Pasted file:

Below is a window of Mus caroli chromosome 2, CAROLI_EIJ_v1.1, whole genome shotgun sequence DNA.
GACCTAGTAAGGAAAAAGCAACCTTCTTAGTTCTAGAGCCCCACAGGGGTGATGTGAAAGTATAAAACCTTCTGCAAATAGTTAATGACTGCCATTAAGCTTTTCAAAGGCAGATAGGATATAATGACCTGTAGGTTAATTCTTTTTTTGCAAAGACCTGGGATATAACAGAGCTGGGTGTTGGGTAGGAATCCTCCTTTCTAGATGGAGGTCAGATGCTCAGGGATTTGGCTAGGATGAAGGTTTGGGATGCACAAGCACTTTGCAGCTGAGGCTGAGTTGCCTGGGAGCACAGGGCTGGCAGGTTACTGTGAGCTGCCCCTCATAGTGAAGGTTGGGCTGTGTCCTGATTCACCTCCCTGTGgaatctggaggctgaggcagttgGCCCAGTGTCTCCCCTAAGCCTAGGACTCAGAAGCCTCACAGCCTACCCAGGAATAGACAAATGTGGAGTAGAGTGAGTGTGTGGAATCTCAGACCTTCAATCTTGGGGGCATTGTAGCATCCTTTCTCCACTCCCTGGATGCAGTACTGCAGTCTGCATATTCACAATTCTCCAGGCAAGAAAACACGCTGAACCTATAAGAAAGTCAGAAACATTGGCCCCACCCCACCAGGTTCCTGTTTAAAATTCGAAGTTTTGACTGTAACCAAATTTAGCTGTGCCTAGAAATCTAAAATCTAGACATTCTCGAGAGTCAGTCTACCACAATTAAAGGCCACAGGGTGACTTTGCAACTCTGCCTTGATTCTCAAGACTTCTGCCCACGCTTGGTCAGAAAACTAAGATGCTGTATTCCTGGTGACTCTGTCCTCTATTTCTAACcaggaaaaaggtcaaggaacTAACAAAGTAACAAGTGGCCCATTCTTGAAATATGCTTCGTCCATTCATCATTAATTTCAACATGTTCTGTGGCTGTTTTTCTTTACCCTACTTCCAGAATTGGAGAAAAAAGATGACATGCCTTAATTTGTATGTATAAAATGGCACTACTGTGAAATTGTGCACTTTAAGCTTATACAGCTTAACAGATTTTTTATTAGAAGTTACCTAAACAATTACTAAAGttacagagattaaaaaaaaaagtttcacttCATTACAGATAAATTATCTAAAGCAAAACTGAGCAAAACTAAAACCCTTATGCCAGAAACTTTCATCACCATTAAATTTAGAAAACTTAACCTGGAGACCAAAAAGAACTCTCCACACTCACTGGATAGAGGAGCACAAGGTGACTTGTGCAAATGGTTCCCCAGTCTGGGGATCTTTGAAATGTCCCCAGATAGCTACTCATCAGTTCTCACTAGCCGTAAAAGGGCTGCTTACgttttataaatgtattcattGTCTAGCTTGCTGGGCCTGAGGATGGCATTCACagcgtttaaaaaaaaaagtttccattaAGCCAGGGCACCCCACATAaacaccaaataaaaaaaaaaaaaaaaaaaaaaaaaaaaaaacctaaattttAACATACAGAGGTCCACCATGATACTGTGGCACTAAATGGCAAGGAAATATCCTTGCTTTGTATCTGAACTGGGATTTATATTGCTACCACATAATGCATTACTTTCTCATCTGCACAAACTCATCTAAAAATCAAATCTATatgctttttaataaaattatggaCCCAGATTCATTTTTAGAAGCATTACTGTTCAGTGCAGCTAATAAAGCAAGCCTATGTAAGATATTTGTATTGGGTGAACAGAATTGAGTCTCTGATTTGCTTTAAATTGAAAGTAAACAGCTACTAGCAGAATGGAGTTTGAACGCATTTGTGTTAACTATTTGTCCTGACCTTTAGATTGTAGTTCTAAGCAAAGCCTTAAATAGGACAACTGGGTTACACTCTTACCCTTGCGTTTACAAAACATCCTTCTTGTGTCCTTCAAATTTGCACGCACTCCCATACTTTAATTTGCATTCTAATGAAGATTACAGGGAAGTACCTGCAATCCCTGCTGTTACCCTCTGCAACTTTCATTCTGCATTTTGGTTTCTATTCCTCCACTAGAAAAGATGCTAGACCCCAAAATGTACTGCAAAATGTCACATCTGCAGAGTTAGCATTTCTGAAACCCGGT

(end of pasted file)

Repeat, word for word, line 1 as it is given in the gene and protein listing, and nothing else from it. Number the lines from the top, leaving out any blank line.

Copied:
Below is a window of Mus caroli chromosome 2, CAROLI_EIJ_v1.1, whole genome shotgun sequence DNA.